Democratic presidential front-runner Hillary ClintonHillary Diane Rodham ClintonGOP political operatives indicted over illegal campaign contribution from Russian national in 2016 Clinton lawyer's indictment reveals 'bag of tricks' Attorney charged in Durham investigation pleads not guilty MORE is pushing back on Donald TrumpDonald TrumpTrump takes shot at new GOP candidate in Ohio over Cleveland nickname GOP political operatives indicted over illegal campaign contribution from Russian national in 2016 On The Money — Dems dare GOP to vote for shutdown, default MORE's claim that he could close the nation's borders after a terrorist attack, remarks that follow a series of bombings Tuesday in Brussels.

"It's unrealistic to say that we're going to completely shut down our borders to everyone," Clinton said during an interview on NBC's "Today" show.

Trump, the Republican presidential front-runner, earlier Tuesday said if he was president he would have closed the nation's borders in the wake of coordinated terrorist attacks in Belgium that left more than 34 people dead and scores injured.

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"I would close up our borders to people until we figure out what is going on," Trump said during a phone interview on "Fox and Friends."

Trump appeared to dial back his comments later, telling "CBS This Morning," "I didn't say shut it down."

"I said you have to be very careful. We have to be very, very strong and vigilant at the borders. We have to be tough," Trump added.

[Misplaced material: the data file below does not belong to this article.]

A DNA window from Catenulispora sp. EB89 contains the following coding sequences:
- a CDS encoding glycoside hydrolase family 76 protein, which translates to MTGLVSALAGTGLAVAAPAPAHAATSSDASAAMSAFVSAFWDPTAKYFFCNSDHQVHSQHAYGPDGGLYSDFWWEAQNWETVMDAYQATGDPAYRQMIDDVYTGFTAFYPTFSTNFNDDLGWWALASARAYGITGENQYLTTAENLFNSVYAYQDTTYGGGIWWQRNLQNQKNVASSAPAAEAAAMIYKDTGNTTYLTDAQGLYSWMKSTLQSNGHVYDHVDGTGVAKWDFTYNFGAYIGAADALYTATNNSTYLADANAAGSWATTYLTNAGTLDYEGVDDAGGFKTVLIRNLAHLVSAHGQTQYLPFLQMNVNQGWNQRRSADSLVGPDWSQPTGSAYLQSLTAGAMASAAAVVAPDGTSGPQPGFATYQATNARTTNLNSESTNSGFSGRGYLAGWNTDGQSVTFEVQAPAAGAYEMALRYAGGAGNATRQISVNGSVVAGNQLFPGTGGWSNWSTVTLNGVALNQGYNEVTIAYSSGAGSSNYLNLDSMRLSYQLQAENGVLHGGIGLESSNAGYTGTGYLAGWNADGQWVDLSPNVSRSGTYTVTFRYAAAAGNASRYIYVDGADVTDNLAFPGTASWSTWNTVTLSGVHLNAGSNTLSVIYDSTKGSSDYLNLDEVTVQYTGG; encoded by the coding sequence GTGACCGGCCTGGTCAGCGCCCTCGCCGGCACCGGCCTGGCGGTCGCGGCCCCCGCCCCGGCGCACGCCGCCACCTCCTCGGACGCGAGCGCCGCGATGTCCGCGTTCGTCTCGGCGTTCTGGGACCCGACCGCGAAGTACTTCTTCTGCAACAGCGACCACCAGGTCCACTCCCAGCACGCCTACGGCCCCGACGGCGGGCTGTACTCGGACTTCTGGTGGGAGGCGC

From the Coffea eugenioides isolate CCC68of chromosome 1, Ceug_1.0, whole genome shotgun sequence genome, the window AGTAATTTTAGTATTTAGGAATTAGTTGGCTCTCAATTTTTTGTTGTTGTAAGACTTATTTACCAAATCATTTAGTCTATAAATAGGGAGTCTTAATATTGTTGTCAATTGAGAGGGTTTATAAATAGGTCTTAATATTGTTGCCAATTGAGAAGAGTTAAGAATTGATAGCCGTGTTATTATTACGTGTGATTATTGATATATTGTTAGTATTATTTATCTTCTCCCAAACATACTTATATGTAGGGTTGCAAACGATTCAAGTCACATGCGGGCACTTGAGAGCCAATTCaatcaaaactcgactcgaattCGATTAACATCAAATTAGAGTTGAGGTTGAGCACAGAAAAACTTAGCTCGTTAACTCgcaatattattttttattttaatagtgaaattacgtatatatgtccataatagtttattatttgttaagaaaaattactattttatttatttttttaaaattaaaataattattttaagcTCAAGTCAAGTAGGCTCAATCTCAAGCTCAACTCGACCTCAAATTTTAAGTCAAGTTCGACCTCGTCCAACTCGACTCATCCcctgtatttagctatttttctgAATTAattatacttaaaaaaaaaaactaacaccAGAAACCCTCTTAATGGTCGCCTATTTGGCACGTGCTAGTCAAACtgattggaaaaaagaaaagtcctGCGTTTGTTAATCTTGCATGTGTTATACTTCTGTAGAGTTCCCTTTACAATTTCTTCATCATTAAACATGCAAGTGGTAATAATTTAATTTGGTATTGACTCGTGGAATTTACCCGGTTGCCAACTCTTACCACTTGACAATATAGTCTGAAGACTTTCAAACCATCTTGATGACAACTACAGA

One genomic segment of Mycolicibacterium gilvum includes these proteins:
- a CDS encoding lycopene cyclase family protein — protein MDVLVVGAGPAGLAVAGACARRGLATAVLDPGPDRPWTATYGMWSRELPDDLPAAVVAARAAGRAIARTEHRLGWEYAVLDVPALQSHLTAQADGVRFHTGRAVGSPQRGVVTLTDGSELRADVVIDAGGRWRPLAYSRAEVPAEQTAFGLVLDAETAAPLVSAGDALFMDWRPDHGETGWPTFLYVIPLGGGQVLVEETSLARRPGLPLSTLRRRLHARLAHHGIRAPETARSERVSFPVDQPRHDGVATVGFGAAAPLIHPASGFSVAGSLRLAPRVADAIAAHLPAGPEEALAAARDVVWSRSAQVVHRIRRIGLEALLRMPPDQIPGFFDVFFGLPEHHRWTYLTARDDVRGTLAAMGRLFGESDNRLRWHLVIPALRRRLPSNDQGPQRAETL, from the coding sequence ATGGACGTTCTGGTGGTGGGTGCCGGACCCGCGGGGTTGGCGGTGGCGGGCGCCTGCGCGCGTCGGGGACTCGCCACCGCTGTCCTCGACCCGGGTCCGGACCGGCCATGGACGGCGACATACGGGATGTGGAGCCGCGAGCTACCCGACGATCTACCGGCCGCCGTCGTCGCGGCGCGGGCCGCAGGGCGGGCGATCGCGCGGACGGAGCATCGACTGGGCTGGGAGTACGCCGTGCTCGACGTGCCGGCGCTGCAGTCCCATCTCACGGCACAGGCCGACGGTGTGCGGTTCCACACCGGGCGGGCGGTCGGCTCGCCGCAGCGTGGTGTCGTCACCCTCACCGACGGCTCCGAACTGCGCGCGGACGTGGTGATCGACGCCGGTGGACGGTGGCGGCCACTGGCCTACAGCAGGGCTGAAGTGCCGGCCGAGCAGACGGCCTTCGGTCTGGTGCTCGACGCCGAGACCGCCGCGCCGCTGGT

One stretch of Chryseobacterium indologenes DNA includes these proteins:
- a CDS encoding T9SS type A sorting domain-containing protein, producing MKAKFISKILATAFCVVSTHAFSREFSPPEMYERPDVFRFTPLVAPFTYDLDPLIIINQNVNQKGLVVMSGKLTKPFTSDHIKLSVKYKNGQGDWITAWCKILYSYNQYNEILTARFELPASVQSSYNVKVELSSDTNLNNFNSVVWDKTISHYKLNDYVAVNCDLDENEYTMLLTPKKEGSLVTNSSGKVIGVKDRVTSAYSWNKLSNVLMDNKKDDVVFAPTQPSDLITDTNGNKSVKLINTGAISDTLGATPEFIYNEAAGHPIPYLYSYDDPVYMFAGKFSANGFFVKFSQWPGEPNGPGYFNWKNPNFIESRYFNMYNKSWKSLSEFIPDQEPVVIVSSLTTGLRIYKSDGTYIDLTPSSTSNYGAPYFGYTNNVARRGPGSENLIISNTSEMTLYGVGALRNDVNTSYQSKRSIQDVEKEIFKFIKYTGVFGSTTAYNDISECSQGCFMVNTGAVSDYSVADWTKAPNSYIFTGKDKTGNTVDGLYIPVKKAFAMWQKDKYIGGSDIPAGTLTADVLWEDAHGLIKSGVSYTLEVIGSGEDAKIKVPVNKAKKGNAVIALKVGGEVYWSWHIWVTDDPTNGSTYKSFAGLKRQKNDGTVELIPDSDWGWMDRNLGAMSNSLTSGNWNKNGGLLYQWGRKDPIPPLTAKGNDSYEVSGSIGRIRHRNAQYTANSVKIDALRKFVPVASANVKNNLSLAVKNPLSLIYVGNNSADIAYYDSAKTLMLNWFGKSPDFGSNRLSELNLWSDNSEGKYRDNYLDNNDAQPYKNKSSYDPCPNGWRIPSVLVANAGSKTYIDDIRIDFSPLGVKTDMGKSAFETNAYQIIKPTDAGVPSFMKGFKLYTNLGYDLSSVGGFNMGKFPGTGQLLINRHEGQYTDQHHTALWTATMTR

Clinton on Tuesday invoked her experience as secretary of State, saying that in her dealings with Europeans they were often "reluctant" to employ tougher security measures. But she argued they were necessary to prevent future attacks.

"We have been confronting the threat of terrorism for quite some time and with the latest terrible manifestation of it, we've got to tighten our security," Clinton said. "I've talked about a visa system and a passenger name record system."

Clinton also encouraged support for NATO a day after Trump suggested the U.S. reduce funding for the organization and rethink its involvement. 

Ted CruzRafael (Ted) Edward CruzPoll: Trump dominates 2024 Republican primary field Republican politicians: Let OSHA do its job O'Rourke prepping run for governor in Texas: report MORE, Trump's main rival for the Republican nomination, also ripped the GOP front-runner for his comments on NATO a day before the attacks in Brussels.

"Donald Trump is wrong that America should withdraw from the world and abandon our allies," Cruz told reporters in Washington. 

This story was updated at 10:12 a.m.